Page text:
His comments come after ministers were told of contingency plans to make sure vital supplies continue to reach these shores.Read the full story ›
The Housing Secretary's announcement follows a lengthy consultation carried out after the deadly Grenfell Tower blaze.Read the full story ›
James Brokenshire came out in defence of the Prime Minister's plan, after the EU rejected her blueprint for Brexit.Read the full story ›
The DUP and Sinn Fein have not yet been able to reach agreement since the government collapsed in January.Read the full story ›
Whenthe new immigration minister James Brokenshire attacked what he called the "wealthy, metropolitan elite" for benefiting from cheap foreign labour, it's unlikely he meant to point the finger at the Prime Minister.
But his words have now come back to haunt the government, after it emerged the Camerons had hired a Nepalese woman as a nanny who later gained British citizenship.
She had put Samantha Cameron down as her employer but there was no special pleading on her behalf.
Do these domestic arrangements really matter politically? Well, it shows what a sensitive subject immigration continues to be - and why getting the tone right can be tricky.
Immigration Minister James Brokenshire's speech today on border control was "feeble and pathetic", according to the head of an influential business group.
The Director General of the Institute of Directors, Simon Walker, said Brokenshire's speech seemed to be "more about political positioning and less about what is good for the country".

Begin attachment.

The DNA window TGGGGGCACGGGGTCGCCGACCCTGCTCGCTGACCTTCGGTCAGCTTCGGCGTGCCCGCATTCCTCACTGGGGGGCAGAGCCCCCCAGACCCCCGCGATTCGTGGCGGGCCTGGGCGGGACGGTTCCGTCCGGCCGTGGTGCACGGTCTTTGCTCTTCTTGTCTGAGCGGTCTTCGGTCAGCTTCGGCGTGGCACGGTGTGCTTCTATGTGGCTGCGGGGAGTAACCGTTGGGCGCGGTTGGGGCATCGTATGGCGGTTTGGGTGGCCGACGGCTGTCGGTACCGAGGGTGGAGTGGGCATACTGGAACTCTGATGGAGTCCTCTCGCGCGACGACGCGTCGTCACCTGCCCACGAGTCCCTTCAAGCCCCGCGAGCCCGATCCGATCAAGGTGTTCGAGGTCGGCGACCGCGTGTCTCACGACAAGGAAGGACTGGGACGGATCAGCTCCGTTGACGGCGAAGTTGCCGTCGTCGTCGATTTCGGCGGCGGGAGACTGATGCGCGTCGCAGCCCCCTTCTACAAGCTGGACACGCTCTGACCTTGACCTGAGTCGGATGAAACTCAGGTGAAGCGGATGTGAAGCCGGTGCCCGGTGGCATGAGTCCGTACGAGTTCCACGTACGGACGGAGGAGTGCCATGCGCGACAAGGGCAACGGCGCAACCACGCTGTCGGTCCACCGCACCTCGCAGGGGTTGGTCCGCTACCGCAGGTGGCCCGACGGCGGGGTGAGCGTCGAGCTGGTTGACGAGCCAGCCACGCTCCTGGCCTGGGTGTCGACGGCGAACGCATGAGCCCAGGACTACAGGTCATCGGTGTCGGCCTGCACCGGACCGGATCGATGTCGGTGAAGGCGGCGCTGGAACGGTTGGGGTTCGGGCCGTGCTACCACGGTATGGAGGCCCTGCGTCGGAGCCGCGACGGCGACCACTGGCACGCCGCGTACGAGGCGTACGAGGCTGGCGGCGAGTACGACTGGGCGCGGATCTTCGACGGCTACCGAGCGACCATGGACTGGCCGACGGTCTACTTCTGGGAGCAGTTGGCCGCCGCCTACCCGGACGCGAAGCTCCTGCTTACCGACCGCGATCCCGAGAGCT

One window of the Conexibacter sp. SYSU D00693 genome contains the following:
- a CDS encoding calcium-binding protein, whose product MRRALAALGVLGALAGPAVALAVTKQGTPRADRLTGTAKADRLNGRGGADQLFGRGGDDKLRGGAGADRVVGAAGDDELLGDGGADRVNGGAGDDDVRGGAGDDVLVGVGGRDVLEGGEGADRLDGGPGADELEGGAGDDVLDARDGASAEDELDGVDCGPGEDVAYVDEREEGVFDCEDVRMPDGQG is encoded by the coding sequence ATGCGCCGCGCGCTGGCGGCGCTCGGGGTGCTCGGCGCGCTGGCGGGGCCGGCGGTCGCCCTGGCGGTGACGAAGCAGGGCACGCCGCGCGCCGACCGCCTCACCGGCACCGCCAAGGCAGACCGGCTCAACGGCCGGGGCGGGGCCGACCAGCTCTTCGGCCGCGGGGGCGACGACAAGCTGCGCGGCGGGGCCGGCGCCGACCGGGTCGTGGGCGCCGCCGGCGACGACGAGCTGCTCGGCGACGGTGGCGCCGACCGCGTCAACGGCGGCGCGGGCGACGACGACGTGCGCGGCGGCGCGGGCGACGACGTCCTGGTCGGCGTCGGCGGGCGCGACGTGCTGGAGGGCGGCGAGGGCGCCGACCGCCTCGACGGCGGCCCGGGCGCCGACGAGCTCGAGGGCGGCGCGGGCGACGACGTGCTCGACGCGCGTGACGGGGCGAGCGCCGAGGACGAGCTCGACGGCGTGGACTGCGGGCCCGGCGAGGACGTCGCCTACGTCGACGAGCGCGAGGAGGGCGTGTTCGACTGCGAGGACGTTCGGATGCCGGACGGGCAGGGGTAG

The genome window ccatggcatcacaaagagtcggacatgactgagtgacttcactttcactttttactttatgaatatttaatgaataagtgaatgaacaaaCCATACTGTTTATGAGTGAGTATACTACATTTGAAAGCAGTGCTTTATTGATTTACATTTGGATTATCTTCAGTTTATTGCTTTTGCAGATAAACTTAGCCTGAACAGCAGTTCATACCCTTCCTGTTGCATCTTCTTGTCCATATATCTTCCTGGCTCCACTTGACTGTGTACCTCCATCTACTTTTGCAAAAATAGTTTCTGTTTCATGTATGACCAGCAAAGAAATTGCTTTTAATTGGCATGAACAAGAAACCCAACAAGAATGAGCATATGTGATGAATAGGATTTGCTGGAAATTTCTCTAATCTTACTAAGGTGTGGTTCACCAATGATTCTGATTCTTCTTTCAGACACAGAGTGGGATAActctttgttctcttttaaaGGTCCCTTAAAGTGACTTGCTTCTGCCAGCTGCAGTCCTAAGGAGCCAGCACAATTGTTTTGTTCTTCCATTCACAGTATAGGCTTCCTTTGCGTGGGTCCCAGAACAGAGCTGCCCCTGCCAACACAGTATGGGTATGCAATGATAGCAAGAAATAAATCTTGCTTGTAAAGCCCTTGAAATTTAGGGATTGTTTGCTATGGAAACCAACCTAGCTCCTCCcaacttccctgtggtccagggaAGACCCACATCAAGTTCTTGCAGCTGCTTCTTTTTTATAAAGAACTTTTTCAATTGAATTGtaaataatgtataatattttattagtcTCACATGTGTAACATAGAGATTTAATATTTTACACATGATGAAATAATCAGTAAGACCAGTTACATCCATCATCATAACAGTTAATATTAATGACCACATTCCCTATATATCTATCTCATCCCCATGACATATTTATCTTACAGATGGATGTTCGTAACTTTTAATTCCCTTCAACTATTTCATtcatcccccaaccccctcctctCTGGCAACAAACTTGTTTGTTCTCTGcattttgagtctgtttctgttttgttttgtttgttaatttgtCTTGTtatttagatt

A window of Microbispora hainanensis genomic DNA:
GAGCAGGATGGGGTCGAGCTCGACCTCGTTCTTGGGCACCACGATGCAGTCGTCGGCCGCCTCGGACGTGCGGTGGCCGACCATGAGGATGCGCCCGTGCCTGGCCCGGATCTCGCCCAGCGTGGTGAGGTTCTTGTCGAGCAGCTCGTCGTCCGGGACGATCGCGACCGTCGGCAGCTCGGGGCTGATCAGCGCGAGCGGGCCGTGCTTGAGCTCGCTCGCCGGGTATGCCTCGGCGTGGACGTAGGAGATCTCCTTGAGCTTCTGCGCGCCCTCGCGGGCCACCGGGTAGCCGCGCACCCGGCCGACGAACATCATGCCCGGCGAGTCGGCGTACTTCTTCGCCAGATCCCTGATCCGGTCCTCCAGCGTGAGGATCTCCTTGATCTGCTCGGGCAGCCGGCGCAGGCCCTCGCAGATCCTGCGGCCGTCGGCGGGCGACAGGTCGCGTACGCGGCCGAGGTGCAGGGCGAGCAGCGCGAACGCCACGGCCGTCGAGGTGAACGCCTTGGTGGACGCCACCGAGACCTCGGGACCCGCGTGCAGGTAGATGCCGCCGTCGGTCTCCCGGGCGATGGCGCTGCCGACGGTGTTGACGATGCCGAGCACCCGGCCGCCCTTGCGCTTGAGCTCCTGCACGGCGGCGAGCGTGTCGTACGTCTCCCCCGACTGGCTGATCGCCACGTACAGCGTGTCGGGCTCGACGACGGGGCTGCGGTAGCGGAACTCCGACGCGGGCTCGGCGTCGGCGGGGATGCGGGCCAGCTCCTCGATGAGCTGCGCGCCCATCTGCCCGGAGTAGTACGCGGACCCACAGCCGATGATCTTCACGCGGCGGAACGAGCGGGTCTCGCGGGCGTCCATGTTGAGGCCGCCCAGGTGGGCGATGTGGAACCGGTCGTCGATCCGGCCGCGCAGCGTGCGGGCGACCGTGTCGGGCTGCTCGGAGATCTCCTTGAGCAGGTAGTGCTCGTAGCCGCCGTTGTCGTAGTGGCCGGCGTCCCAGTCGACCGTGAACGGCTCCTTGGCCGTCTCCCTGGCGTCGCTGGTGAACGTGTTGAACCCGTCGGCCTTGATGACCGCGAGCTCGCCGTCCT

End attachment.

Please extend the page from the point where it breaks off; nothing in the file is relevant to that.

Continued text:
The Conservative party's new immigration minister James Brokenshire is expected to accuse the middle classes of befitting from the arrival of foreign workers into the UK in a speech today.
"For too long, the benefits of immigration went to employers who wanted an easy supply of cheap labour, or to the wealthy metropolitan elite who wanted cheap tradesmen and services – but not to the ordinary, hard-working people of this country," Mr Brokenshire is set to say.
"We are changing that and building a system that benefits all."
Read the full speech here.
Security minister James Brokenshire told ITV News that the "very clear advice" to Britons is that they "shouldn't be travelling to Syria."
"Where there is evidence of people travelling back [from Syria] our terrorist legislation has reached beyond the UK and if people have been involved in terrorism then we will not hesitate to use the full force of the law," he said.
He added that passports were being confiscated at the border if there was a "real indication" that people were travelling to Syria to become involved in the conflict.
Security minister James Brokenshire said the emphasis was on solving crime rather than "real-time snooping on everybody's emails".
He told BBC Radio 4's World at One programme: "We absolutely get the need for appropriate safeguards and for appropriate protections to be put in place around any changes that might come forward.
"What this is not is the previous government's plan of creating some sort of great big Big Brother database. That is precisely not what this is looking at."